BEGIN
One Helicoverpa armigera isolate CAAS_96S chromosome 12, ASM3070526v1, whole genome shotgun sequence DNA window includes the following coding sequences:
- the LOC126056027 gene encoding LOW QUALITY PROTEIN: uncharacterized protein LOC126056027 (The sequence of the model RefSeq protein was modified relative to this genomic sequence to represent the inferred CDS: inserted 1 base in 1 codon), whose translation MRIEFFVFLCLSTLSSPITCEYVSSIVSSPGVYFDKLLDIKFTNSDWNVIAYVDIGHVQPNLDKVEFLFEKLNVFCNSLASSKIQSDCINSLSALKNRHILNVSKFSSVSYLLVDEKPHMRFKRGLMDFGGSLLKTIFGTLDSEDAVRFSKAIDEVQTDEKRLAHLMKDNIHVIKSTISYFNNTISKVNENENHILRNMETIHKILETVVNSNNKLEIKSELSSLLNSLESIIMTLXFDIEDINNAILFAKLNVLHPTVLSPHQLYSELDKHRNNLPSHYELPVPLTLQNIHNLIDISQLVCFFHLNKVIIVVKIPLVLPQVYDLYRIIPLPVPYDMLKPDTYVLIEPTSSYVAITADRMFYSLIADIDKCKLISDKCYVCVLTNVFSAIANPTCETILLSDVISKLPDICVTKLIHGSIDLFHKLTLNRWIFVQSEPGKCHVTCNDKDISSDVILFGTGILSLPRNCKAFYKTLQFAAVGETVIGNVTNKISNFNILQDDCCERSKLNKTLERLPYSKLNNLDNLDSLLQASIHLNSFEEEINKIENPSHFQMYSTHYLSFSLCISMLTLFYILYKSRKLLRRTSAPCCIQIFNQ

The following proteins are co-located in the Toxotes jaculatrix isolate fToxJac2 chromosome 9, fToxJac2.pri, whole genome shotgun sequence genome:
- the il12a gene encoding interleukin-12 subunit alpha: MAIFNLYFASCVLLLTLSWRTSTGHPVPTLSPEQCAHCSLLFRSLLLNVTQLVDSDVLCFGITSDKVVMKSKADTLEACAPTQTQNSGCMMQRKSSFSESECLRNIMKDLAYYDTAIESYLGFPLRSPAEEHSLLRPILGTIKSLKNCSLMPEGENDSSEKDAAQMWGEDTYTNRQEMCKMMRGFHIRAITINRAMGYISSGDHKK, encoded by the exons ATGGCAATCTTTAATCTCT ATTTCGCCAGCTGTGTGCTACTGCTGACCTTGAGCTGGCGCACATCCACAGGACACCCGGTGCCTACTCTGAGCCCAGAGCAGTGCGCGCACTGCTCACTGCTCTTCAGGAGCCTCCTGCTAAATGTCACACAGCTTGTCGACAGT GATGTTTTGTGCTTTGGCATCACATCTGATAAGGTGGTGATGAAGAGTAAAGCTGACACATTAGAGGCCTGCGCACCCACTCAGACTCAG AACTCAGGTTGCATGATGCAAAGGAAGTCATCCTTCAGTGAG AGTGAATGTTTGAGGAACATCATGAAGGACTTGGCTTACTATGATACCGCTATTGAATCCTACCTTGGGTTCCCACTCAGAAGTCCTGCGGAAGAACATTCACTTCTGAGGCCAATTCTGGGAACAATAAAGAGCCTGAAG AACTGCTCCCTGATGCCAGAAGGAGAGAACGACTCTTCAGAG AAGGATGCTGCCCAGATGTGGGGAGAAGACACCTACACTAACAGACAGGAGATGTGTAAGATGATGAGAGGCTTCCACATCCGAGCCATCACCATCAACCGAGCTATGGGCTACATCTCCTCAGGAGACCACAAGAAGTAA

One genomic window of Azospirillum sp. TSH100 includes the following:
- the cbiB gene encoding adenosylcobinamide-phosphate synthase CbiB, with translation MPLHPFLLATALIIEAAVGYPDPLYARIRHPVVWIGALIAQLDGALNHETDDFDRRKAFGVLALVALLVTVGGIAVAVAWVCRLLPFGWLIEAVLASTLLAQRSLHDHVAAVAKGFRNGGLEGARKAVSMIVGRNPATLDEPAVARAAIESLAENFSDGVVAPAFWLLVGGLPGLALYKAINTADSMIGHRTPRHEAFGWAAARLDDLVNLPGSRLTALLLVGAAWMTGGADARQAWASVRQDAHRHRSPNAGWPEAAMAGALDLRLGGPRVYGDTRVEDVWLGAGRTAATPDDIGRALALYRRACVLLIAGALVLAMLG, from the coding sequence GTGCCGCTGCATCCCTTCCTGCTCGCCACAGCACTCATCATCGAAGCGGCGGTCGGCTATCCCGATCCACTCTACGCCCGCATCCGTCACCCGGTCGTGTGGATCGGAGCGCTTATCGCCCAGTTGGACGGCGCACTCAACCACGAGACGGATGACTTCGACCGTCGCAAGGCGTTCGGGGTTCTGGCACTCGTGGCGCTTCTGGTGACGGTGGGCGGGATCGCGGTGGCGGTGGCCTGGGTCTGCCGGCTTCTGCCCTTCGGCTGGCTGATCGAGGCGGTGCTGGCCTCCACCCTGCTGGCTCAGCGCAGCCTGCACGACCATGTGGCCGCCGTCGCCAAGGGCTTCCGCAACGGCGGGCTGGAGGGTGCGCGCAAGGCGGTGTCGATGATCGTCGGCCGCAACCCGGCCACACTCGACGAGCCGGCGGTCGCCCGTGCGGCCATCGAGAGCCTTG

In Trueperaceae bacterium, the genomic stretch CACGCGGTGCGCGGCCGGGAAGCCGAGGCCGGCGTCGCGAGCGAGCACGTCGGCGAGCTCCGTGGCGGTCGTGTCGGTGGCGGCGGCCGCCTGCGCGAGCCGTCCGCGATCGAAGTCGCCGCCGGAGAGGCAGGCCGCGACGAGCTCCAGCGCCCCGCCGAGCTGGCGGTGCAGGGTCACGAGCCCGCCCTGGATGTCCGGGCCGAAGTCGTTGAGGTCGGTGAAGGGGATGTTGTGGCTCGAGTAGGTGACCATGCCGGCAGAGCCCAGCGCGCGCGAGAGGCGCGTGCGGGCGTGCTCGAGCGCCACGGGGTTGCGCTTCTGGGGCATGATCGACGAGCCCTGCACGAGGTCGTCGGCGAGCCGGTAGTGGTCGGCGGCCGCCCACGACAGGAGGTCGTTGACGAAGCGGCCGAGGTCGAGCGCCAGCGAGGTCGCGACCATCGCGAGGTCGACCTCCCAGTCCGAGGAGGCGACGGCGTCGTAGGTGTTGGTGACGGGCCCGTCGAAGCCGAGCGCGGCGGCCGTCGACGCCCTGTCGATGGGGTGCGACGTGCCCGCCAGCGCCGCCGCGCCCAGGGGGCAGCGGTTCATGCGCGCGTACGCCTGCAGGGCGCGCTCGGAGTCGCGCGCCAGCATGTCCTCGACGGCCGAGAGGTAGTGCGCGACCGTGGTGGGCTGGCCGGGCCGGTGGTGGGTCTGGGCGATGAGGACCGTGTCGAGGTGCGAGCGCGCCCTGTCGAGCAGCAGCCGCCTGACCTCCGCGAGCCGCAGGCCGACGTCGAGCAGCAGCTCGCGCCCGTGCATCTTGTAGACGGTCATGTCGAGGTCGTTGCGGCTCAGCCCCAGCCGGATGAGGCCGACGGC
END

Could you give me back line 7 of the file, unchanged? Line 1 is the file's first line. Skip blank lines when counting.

In Trueperaceae bacterium, the genomic stretch CACGCGGTGCGCGGCCGGGAAGCCGAGGCCGGCGTCGCGAGCGAGCACGTCGGCGAGCTCCGTGGCGGTCGTGTCGGTGGCGGCGGCCGCCTGCGCGAGCCGTCCGCGATCGAAGTCGCCGCCGGAGAGGCAGGCCGCGACGAGCTCCAGCGCCCCGCCGAGCTGGCGGTGCAGGGTCACGAGCCCGCCCTGGATGTCCGGGCCGAAGTCGTTGAGGTCGGTGAAGGGGATGTTGTGGCTCGAGTAGGTGACCATGCCGGCAGAGCCCAGCGCGCGCGAGAGGCGCGTGCGGGCGTGCTCGAGCGCCACGGGGTTGCGCTTCTGGGGCATGATCGACGAGCCCTGCACGAGGTCGTCGGCGAGCCGGTAGTGGTCGGCGGCCGCCCACGACAGGAGGTCGTTGACGAAGCGGCCGAGGTCGAGCGCCAGCGAGGTCGCGACCATCGCGAGGTCGACCTCCCAGTCCGAGGAGGCGACGGCGTCGTAGGTGTTGGTGACGGGCCCGTCGAAGCCGAGCGCGGCGGCCGTCGACGCCCTGTCGATGGGGTGCGACGTGCCCGCCAGCGCCGCCGCGCCCAGGGGGCAGCGGTTCATGCGCGCGTACGCCTGCAGGGCGCGCTCGGAGTCGCGCGCCAGCATGTCCTCGACGGCCGAGAGGTAGTGCGCGACCGTGGTGGGCTGGCCGGGCCGGTGGTGGGTCTGGGCGATGAGGACCGTGTCGAGGTGCGAGCGCGCCCTGTCGAGCAGCAGCCGCCTGACCTCCGCGAGCCGCAGGCCGACGTCGAGCAGCAGCTCGCGCCCGTGCATCTTGTAGACGGTCATGTCGAGGTCGTTGCGGCTCAGCCCCAGCCGGATGAGGCCGACGGC